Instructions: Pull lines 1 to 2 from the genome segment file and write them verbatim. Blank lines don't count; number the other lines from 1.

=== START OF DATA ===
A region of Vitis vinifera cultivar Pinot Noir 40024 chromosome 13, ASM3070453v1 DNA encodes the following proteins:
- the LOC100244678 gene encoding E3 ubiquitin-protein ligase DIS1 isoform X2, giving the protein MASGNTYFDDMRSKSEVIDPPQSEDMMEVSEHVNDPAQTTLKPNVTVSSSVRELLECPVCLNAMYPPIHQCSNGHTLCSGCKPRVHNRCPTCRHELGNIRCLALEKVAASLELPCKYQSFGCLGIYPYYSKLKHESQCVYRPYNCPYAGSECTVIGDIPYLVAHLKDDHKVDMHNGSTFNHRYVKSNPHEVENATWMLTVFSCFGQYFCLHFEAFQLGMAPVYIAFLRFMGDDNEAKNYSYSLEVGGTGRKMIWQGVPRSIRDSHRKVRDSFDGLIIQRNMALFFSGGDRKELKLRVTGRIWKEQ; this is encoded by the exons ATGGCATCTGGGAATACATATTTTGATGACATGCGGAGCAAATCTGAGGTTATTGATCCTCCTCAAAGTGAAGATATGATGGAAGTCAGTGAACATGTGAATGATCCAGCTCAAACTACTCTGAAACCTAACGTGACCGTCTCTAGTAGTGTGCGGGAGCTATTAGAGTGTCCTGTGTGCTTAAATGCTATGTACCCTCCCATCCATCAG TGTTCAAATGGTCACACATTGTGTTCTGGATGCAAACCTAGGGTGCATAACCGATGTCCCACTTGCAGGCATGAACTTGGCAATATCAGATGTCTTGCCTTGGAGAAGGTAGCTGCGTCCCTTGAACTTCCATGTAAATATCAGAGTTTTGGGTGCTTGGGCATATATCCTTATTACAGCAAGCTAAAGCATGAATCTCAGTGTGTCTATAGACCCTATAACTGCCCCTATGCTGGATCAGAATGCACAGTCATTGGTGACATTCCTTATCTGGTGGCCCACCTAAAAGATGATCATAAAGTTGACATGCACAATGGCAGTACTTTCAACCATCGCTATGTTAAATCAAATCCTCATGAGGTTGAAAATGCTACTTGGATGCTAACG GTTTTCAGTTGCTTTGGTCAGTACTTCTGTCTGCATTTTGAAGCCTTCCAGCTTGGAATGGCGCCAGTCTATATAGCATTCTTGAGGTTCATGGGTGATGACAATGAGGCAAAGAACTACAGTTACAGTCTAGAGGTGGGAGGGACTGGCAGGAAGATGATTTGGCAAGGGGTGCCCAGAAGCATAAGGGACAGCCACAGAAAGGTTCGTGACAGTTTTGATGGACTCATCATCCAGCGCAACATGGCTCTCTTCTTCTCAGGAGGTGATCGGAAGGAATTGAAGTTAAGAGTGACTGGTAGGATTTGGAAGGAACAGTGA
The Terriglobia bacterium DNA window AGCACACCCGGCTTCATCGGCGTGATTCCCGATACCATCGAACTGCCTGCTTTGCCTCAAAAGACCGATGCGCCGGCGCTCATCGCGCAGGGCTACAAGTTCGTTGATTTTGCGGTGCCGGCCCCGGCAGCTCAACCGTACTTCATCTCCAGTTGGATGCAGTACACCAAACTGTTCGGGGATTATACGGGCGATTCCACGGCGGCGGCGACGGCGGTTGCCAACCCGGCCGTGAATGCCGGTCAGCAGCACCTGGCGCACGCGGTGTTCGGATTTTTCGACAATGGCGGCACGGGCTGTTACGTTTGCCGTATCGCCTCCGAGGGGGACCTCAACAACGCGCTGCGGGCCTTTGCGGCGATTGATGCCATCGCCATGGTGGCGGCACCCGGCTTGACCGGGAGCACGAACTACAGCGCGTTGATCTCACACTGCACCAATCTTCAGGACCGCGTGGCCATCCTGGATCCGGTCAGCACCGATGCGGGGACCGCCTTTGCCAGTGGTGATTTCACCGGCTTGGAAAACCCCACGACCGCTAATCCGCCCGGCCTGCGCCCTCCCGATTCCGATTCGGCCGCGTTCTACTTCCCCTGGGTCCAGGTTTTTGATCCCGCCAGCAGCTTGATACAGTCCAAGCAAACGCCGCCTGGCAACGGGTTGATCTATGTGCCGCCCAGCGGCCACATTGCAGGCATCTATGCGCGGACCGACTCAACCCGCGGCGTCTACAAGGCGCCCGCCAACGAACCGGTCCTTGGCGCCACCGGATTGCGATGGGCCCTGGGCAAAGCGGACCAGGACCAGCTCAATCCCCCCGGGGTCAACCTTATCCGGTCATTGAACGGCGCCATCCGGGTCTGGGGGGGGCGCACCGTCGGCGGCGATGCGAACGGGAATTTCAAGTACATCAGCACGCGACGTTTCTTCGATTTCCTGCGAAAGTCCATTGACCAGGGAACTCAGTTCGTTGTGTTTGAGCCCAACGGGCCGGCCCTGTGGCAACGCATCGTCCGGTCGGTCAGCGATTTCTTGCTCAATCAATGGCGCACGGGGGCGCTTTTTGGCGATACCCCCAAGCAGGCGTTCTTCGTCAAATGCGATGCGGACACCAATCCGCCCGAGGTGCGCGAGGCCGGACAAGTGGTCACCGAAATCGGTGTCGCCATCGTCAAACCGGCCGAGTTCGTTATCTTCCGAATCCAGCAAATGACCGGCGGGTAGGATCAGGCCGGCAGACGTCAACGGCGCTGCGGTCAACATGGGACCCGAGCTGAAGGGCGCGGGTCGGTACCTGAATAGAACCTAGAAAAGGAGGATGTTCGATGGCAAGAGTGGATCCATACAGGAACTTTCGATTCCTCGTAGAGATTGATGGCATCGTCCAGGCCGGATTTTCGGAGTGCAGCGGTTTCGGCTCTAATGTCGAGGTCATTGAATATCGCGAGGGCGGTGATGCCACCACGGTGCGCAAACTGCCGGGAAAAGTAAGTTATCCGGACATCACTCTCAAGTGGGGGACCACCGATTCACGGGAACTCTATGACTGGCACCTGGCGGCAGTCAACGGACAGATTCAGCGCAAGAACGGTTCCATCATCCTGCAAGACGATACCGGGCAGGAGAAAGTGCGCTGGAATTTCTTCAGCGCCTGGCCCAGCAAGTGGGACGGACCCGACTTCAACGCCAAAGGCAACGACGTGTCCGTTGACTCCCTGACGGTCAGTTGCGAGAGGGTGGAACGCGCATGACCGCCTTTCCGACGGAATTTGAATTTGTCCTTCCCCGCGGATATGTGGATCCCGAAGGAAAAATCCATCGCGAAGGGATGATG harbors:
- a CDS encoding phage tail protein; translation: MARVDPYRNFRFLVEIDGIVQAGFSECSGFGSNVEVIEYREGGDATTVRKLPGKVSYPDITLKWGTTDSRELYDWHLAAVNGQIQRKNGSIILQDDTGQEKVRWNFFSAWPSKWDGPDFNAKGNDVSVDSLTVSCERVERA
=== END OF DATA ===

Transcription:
A region of Vitis vinifera cultivar Pinot Noir 40024 chromosome 13, ASM3070453v1 DNA encodes the following proteins:
- the LOC100244678 gene encoding E3 ubiquitin-protein ligase DIS1 isoform X2, giving the protein MASGNTYFDDMRSKSEVIDPPQSEDMMEVSEHVNDPAQTTLKPNVTVSSSVRELLECPVCLNAMYPPIHQCSNGHTLCSGCKPRVHNRCPTCRHELGNIRCLALEKVAASLELPCKYQSFGCLGIYPYYSKLKHESQCVYRPYNCPYAGSECTVIGDIPYLVAHLKDDHKVDMHNGSTFNHRYVKSNPHEVENATWMLTVFSCFGQYFCLHFEAFQLGMAPVYIAFLRFMGDDNEAKNYSYSLEVGGTGRKMIWQGVPRSIRDSHRKVRDSFDGLIIQRNMALFFSGGDRKELKLRVTGRIWKEQ; this is encoded by the exons ATGGCATCTGGGAATACATATTTTGATGACATGCGGAGCAAATCTGAGGTTATTGATCCTCCTCAAAGTGAAGATATGATGGAAGTCAGTGAACATGTGAATGATCCAGCTCAAACTACTCTGAAACCTAACGTGACCGTCTCTAGTAGTGTGCGGGAGCTATTAGAGTGTCCTGTGTGCTTAAATGCTATGTACCCTCCCATCCATCAG TGTTCAAATGGTCACACATTGTGTTCTGGATGCAAACCTAGGGTGCATAACCGATGTCCCACTTGCAGGCATGAACTTGGCAATATCAGATGTCTTGCCTTGGAGAAGGTAGCTGCGTCCCTTGAACTTCCATGTAAATATCAGAGTTTTGGGTGCTTGGGCATATATCCTTATTACAGCAAGCTAAAGCATGAATCTCAGTGTGTCTATAGACCCTATAACTGCCCCTATGCTGGATCAGAATGCACAGTCATTGGTGACATTCCTTATCTGGTGGCCCACCTAAAAGATGATCATAAAGTTGACATGCACAATGGCAGTACTTTCAACCATCGCTATGTTAAATCAAATCCTCATGAGGTTGAAAATGCTACTTGGATGCTAACG GTTTTCAGTTGCTTTGGTCAGTACTTCTGTCTGCATTTTGAAGCCTTCCAGCTTGGAATGGCGCCAGTCTATATAGCATTCTTGAGGTTCATGGGTGATGACAATGAGGCAAAGAACTACAGTTACAGTCTAGAGGTGGGAGGGACTGGCAGGAAGATGATTTGGCAAGGGGTGCCCAGAAGCATAAGGGACAGCCACAGAAAGGTTCGTGACAGTTTTGATGGACTCATCATCCAGCGCAACATGGCTCTCTTCTTCTCAGGAGGTGATCGGAAGGAATTGAAGTTAAGAGTGACTGGTAGGATTTGGAAGGAACAGTGA